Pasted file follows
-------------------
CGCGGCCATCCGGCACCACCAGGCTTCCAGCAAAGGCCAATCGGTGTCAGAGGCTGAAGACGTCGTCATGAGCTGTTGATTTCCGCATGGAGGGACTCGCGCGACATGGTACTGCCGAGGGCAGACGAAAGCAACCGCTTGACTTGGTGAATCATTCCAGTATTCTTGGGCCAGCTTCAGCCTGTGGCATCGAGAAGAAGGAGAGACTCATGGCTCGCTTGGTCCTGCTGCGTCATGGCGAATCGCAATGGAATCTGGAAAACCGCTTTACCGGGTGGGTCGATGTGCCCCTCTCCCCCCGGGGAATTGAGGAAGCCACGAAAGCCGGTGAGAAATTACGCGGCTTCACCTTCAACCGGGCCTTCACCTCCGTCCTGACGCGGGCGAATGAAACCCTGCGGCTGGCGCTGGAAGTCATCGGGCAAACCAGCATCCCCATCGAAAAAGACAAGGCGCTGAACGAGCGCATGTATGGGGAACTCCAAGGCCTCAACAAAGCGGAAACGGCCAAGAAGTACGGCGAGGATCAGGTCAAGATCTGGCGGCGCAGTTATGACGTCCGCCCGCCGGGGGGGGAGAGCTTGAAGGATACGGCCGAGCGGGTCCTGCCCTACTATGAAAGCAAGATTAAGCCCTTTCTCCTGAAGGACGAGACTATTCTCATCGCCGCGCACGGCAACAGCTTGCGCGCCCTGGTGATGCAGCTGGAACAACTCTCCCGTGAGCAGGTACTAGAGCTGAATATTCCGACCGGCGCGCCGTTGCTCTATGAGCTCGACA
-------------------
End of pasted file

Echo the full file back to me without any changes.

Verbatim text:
CGCGGCCATCCGGCACCACCAGGCTTCCAGCAAAGGCCAATCGGTGTCAGAGGCTGAAGACGTCGTCATGAGCTGTTGATTTCCGCATGGAGGGACTCGCGCGACATGGTACTGCCGAGGGCAGACGAAAGCAACCGCTTGACTTGGTGAATCATTCCAGTATTCTTGGGCCAGCTTCAGCCTGTGGCATCGAGAAGAAGGAGAGACTCATGGCTCGCTTGGTCCTGCTGCGTCATGGCGAATCGCAATGGAATCTGGAAAACCGCTTTACCGGGTGGGTCGATGTGCCCCTCTCCCCCCGGGGAATTGAGGAAGCCACGAAAGCCGGTGAGAAATTACGCGGCTTCACCTTCAACCGGGCCTTCACCTCCGTCCTGACGCGGGCGAATGAAACCCTGCGGCTGGCGCTGGAAGTCATCGGGCAAACCAGCATCCCCATCGAAAAAGACAAGGCGCTGAACGAGCGCATGTATGGGGAACTCCAAGGCCTCAACAAAGCGGAAACGGCCAAGAAGTACGGCGAGGATCAGGTCAAGATCTGGCGGCGCAGTTATGACGTCCGCCCGCCGGGGGGGGAGAGCTTGAAGGATACGGCCGAGCGGGTCCTGCCCTACTATGAAAGCAAGATTAAGCCCTTTCTCCTGAAGGACGAGACTATTCTCATCGCCGCGCACGGCAACAGCTTGCGCGCCCTGGTGATGCAGCTGGAACAACTCTCCCGTGAGCAGGTACTAGAGCTGAATATTCCGACCGGCGCGCCGTTGCTCTATGAGCTCGACA